Supermarket chief takes on competitors with positive thinking The Basic instinct

May 04, 1992|By Michael Dresser | Michael Dresser,Staff Writer

*TC So here's this middle-aged woman, minding her own business and doing her Monday morning grocery shopping when this well-dressed man bounds up to her and booms: "Good morning. Tell me, how much are bananas at Basics?"

For a second the woman looks puzzled, like she's wondering whether it's safe to talk with this guy. But he smiles his best game-show host smile, and she smiles back and trills, "29 cents!"

The dapper-looking man beams. "There, didn't I tell you?" he tells a visitor. At rival Giant, bananas are 59 cents a pound, the man and his visitor both know.

John Ryder, president and chief executive officer of Basics Food Centers, is making a point -- one of a never-ending stream of points he makes as he caroms around the store. And when Mr. Ryder counts up the points, the result is always the same: Basics is "simply the best."

It's far from the biggest, however. Last June, Food World, a Columbia-based trade publication, ranked the Basics chain as the No. 3 supermarket chain in the Baltimore metropolitan area with a 6.07 percent share of the market, representing $197 million in fiscal 1991 sales at 15 stores. That left it behind No. 2 SuperFresh's 7.30 percent share ($237 million) and about a light-year behind Giant Food's leading 29.11 percent ($946 million).

Since then, Basics has opened another Baltimore store and remodeled several others, bringing its total to 24 stores, including eight in the Washington suburbs. This year, Mr. Ryder promises that his chain, a division of Super Rite Corp. of Harrisburg, Pa., will vault into second place on the strength of "double-digit, compounded" sales growth.

Jeff Metzger, Food World's publisher, agrees that Basics is likely to move up when new ratings are published next month.

So what does Mr. Ryder do for an encore? His answer is as quick as it is brash: No. 1, of course. And he throws back his head and laughs.

As well he might. No one perceives Basics as even a remote threat to Giant's supremacy. It's highly unlikely that Giant Chairman Israel Cohen loses sleep over John Ryder.

But the Giant boss is constantly on Mr. Ryder's mind. When he talks about Giant, he doesn't refer to "it" or "they" -- it's always "he."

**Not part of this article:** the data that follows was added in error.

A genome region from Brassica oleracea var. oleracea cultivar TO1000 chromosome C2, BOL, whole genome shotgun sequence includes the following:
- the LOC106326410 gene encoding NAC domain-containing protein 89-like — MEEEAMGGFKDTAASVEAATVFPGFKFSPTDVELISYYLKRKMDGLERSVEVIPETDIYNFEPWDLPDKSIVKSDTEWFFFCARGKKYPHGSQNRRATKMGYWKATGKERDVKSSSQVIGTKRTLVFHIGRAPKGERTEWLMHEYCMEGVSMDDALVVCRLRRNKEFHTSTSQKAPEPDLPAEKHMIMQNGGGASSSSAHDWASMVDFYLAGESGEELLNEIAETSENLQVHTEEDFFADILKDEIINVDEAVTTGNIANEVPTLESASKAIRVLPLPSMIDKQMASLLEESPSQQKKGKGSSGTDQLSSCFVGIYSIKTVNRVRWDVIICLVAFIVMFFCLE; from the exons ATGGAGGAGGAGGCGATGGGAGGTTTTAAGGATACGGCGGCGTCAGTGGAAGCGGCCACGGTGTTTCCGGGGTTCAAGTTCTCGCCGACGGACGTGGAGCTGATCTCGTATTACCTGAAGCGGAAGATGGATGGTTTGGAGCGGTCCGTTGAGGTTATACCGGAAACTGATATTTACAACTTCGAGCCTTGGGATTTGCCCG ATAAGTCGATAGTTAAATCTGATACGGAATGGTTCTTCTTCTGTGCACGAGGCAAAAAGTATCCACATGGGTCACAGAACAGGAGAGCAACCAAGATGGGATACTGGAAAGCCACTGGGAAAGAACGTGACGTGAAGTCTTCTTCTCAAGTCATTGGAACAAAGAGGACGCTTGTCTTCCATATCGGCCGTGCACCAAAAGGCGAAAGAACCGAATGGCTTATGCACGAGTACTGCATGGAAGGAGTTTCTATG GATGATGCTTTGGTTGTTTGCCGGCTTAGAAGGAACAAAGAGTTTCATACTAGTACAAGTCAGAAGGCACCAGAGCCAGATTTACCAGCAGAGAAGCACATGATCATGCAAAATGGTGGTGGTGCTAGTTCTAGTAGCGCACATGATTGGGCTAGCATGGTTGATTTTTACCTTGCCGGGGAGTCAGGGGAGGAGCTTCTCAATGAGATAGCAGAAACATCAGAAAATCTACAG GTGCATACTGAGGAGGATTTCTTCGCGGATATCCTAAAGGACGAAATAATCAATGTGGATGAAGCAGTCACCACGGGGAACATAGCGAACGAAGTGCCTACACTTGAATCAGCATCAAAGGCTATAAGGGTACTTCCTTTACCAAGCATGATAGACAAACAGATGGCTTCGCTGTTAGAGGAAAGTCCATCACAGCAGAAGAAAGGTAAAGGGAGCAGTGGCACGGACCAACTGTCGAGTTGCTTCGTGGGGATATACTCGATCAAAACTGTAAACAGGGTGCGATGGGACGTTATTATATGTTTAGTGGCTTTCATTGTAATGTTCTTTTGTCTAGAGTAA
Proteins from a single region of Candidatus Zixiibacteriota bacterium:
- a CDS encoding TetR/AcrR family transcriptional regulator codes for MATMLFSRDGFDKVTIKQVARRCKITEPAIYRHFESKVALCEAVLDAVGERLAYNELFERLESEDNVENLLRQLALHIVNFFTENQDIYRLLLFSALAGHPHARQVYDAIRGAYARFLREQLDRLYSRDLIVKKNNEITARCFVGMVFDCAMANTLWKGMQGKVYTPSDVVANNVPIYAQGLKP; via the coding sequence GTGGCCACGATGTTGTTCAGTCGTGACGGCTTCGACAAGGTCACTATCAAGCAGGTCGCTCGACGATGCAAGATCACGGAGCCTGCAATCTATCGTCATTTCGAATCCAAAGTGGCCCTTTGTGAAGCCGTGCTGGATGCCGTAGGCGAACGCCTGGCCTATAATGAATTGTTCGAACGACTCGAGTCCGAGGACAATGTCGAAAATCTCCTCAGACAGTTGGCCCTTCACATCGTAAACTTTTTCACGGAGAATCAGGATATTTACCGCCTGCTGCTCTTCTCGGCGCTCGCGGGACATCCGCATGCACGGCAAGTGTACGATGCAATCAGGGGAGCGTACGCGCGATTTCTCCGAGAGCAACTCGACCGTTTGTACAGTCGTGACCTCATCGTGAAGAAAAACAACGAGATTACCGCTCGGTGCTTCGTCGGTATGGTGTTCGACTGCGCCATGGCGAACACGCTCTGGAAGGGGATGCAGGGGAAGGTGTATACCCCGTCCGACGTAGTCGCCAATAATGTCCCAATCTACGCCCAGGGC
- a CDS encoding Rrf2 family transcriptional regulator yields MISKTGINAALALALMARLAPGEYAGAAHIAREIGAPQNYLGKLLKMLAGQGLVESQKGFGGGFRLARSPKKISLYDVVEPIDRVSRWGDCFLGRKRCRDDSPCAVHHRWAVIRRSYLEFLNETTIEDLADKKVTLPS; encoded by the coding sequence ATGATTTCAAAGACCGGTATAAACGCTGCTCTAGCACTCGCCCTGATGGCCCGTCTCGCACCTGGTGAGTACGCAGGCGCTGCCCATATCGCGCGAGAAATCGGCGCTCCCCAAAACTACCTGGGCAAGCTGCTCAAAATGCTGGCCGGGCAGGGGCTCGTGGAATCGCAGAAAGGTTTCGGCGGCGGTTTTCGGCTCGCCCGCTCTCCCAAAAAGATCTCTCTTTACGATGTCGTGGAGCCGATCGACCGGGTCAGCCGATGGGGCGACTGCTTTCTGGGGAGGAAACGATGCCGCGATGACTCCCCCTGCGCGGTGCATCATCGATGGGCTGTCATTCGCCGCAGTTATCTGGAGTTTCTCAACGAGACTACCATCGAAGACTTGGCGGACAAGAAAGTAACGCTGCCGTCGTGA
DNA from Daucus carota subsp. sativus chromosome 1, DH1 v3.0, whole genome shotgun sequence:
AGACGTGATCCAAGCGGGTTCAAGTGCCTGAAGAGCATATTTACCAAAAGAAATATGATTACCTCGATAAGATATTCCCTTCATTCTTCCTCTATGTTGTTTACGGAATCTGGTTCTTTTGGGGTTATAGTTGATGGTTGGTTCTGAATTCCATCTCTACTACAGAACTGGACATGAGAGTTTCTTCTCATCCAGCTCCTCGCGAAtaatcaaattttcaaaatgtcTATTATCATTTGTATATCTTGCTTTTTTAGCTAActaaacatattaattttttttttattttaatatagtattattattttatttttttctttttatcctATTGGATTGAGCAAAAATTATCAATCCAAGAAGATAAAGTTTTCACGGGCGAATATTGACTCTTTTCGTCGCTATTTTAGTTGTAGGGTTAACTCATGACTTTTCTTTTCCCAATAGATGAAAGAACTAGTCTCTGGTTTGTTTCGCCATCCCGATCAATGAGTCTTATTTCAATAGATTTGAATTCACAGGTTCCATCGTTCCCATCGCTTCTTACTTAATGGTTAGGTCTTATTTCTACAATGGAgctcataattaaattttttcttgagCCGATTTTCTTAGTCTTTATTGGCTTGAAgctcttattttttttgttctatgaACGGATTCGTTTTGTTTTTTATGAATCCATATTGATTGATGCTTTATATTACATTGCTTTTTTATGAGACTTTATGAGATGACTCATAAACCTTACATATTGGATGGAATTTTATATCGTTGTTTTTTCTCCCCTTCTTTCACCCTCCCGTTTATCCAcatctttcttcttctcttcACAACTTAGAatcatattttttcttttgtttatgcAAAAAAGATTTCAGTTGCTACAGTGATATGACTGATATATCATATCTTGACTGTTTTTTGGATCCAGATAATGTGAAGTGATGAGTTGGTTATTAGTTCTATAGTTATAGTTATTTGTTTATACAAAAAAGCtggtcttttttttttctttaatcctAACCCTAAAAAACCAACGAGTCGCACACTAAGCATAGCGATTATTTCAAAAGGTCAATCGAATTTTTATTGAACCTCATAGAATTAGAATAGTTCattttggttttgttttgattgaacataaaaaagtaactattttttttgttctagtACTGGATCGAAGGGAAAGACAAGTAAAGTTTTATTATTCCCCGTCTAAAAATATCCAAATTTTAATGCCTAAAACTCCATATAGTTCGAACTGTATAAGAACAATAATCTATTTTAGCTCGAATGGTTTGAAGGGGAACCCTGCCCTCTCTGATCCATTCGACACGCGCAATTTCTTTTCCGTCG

For instance, there's the matter of baby seats in shopping carts. "I had 'em before Giant," Mr. Ryder boasts. "He saw them in my shops and put them in his." Giant, which says it has been looking for the right baby seat since October 1990, denies that account.

Apart from his competitive drive, Mr. Ryder, who has headed Basics for about two years, is a man who flat-out loves to sell. Some people were born with register-tape ink in their blood, and he's one of them. His father was a supervisor in a supermarket, and young John started his retail career at 13.

"Retail is detail" could well be his mantra.

And forget about reaching him at the office. More often than not, a call to him will be patched through to the car phone that is his business lifeline.

His 1989 Cadillac's odometer registered 88,580 miles one day early last month. At his pace of 15 to 20 stores a week, it should be well over 90,000 today.

Those relentless road trips keep him in touch with employees and vendors. He seems to know them all by name -- not only employees but the delivery people who tend to the displays.

"It keeps my nose in the business and I can find out everything that's happening," Mr. Ryder says. "There aren't any registers in the office."

When Mr. Ryder sweeps through a grocery store, he's like the Energizer Bunny loaded with caffeine -- noting a flaw here, greeting an employee there, buttonholing a customer by the frozen foods.

"When he comes into a store, we put roller skates on," says Bart Dorn, manager of Basics' Middlesex store.

And all the while he's promoting -- his company, his employees, his ideas, himself.

If he weren't so obviously having fun, it could be grating, but Mr. Ryder's pride is sincere. When he points out the little ideas he got from a customer and put in his stores -- such as the easily detached produce bags that do away with cumbersome rollers -- he's as excited as a 7-year-old boy going to his first Orioles game.

"He gives you that kind of smothering approach," says Mr. Metzger, the Food World publisher. "He's not doing it to smoke you."

A tour of Basics' new-format stores is a revelation.

Mr. Ryder boasts that "Basics is not basic any more." And it's true. Except in certain specialty areas such as seafood, its product selection is comparable to Giant's and sometimes even more extensive. For instance, a spot check of the Basics on Liberty Road and the nearby Giant on Milford Mill Road found Basics ahead in the mustard count by 35 to 29.

Basics' once-dingy look is now a thing of the past.

The stores are bright, and the chain's use of color in displays of produce and other products may be the best in this market. Above all, the stores look clean.

"They used to have more funny smells," Mr. Metzger says. "They've cleaned that up."

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